When you look up the definition of “Agile”, you will find it to be something like “being able to move quickly and easily”. As someone who graduated in Human Movement Sciences, this is a topic that naturally interests me. But not just in the literal sense of moving the body. The level of successfully managing an IT project the agile way has caught my interest since I became familiar with it. And just like we go to a personal trainer or a physiotherapist for advice or help, we sometimes need some help in how to properly manage an Agile IT project.
Flexibility gives you freedom to move
When you ask people to describe what an agile project is, people will often use “being flexible” as one of the traits. And being flexible is indeed one of the great aspects of the Agile approach. We don’t know exactly what the future looks like, so staying flexible to be able to adjust to change is great.
But flexibility has a downside. When you look at the human body, flexibility gives you the freedom to move in countless different ways. Which is great up to a certain extent. When you are too flexible, you are what we call “Hypermobile”. This means you can move beyond the normal range of motion. This can be awesome to execute some extraordinary dance moves, but also comes with downsides such as instability. Instability can cause damage to the body. Damage will lead to pain and pain will have a negative effect on your ability to move freely. The same principle applies to your Agile project.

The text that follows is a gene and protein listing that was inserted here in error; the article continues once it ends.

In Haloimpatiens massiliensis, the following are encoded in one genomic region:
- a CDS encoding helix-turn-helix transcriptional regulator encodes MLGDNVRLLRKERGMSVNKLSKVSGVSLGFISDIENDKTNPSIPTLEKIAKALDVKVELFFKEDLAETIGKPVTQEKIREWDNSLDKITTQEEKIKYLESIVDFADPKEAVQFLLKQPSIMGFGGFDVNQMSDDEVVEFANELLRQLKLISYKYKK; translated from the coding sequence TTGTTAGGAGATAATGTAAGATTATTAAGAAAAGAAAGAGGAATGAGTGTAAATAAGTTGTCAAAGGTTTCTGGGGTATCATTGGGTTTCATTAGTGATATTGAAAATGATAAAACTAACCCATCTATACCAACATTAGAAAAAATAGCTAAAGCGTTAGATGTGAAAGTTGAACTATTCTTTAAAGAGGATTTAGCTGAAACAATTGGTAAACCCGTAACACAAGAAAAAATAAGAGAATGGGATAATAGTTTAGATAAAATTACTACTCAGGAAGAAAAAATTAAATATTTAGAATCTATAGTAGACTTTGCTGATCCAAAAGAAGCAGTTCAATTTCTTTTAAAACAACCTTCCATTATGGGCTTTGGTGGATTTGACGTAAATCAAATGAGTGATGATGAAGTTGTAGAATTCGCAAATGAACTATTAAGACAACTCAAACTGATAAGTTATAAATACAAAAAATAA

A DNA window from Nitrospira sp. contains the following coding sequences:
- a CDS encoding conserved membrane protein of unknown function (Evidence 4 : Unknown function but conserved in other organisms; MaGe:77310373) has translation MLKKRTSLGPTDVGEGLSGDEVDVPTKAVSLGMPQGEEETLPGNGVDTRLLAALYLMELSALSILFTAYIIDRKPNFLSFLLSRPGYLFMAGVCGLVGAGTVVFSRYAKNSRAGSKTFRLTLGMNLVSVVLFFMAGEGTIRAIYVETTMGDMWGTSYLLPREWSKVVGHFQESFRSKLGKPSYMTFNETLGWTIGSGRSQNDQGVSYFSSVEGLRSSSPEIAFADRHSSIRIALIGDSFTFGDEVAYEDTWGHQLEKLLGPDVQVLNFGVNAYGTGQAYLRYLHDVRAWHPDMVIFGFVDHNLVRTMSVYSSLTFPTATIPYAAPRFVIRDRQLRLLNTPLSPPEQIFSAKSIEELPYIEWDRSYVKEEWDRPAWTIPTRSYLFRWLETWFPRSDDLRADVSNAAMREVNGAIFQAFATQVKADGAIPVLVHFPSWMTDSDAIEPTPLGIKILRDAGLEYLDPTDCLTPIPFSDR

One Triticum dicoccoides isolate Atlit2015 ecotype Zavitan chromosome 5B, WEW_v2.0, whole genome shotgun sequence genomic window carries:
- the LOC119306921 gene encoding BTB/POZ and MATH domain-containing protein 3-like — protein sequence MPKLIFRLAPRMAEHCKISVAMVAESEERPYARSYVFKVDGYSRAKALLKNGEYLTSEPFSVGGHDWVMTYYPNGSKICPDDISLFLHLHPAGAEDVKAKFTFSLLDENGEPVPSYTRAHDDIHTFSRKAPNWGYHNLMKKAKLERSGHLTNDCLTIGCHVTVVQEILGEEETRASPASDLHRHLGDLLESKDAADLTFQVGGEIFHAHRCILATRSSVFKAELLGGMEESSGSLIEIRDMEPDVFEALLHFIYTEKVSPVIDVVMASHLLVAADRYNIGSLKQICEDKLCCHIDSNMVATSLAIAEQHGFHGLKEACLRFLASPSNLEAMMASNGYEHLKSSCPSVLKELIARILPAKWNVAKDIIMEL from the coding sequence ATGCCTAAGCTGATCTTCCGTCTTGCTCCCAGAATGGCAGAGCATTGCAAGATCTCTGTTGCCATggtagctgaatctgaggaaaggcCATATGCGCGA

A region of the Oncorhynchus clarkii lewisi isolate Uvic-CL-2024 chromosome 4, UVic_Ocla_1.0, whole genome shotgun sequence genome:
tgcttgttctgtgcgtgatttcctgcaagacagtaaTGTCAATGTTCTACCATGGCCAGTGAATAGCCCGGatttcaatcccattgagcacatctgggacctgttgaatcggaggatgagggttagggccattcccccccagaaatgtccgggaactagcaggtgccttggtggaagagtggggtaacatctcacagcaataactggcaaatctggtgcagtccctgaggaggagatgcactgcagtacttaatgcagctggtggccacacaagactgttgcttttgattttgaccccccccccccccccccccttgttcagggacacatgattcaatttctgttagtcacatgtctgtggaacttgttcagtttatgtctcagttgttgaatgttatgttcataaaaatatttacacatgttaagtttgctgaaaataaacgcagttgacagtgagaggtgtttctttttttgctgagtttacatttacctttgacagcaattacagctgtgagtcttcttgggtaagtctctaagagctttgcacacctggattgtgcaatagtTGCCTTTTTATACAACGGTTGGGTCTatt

As previously stated, an Agile project is defined by a certain amount of flexibility. However, it is of great importance to make sure there is a clear general understanding of what the overall function and goal of the project is. Some features and wishes can change, but that doesn’t mean the whole idea behind the project or functionality is supposed to flip during the project lifecycle. To obtain this understanding, it is important to focus on the “Why?” of the features. The “Why?” tells you about the (business) value of the project and it is therefore very important to understand. The User Story refinement sessions are a great moment for discovering and challenging this “Why?”. When we define a user story, we do this according to the following template: